Another important benefit that dogs can provide to their senior citizen owners is relief from boredom. The dogs help to bring out the natural ability to love in human beings. Taking care of a dog gives one a great deal of joy and satisfaction. Older people greatly value their friendship with their dogs. This greatly improves their emotional health. Furthermore, it helps people to overcome one of the greatest nuisances of old age, boredom. The responsibility of taking care of the dog who is dependent on them gives the older adult a reason to live life meaningfully. As far as the dog, having such good companionship from an owner is very good for their overall pet health. Dogs are especially responsive to conversation–specifically, tone of voice. The voice is a large part of training the dog. It’s helpful that the dog is so responsive to conversation, since the elderly have a need for talking. When the senior citizen has no humans to converse with, talking with their dog is a great substitute.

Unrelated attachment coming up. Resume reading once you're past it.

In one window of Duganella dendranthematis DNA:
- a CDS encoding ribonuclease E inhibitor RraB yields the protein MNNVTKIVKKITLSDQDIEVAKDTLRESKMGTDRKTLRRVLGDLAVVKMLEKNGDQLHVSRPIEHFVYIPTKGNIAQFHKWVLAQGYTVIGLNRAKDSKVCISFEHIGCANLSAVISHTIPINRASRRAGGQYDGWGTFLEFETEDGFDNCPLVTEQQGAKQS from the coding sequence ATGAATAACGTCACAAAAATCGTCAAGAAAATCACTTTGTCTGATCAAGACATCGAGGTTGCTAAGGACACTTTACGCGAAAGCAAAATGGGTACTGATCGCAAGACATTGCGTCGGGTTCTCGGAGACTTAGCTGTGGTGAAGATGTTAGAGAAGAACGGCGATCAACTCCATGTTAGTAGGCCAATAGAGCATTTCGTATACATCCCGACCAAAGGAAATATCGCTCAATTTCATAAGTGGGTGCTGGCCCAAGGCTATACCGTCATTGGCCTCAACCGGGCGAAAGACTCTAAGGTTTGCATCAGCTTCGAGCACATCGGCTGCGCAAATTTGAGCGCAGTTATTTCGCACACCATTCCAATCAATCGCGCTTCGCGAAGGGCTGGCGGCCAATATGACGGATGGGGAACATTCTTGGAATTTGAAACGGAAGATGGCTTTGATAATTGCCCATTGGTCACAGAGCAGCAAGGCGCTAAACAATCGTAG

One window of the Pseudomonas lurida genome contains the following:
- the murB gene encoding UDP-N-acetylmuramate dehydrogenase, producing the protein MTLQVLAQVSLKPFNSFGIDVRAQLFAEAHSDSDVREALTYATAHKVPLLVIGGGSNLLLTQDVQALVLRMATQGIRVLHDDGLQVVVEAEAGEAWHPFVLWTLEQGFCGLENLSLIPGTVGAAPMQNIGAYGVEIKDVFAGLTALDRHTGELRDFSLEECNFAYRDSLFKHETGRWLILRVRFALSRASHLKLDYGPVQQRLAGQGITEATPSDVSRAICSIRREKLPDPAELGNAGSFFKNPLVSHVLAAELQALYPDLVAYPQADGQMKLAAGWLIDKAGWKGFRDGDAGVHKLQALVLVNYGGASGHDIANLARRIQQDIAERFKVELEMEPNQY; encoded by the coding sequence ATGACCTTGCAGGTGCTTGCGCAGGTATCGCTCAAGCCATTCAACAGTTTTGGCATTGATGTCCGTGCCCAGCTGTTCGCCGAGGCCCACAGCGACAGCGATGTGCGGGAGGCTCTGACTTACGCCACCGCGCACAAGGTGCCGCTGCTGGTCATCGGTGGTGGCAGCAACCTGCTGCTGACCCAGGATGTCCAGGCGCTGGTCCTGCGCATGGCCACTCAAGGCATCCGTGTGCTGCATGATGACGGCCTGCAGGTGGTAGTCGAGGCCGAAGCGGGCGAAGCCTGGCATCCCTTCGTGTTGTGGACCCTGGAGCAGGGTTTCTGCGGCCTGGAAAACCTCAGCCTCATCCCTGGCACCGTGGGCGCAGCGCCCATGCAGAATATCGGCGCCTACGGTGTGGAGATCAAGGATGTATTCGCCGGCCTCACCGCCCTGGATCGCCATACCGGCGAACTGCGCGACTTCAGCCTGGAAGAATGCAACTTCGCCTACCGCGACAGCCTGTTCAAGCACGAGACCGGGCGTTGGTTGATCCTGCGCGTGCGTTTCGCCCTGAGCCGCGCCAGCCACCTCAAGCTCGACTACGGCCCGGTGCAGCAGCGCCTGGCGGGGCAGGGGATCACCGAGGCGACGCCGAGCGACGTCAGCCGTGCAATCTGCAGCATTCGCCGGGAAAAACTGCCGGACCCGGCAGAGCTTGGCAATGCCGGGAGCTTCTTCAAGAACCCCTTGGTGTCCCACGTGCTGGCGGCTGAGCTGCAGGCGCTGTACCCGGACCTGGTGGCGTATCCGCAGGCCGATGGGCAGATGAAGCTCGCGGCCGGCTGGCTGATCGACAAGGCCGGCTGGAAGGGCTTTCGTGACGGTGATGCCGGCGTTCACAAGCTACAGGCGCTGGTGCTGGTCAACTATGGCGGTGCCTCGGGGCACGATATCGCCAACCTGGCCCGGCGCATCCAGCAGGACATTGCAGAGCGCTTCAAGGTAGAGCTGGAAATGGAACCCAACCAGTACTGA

Dogs encourage their owners to go outdoors and get involved in more physical activity. Dogs enjoy getting their senior owners to go outside, take a walk and remain physically more active. This helps to improve the physical health of senior citizens. A dog as sedentary as a lap dog can also help to greatly help to improve the health of their senior citizen owners as taking care of a pet dog involves a fair amount of physical activity. With the progress of medical science, the concept of therapy dogs has come into prominence. Studies have found that activities such as petting the dogs can lower heart rate and blood pressure, release feel good hormones such as endorphins and most importantly help the older people to gain a new view of life. Having a pet dog brings out the natural ability to nurture and love. Senior citizens get a lot of satisfaction and joy from taking care of a pet and the pet loves them unconditionally. This love and acceptance can give a senior a great sense of self-esteem and responsibility. The pets lower the stress and anxiety levels of their owners. Having a dog also helps to counter depression by giving them enthusiasm to live their life.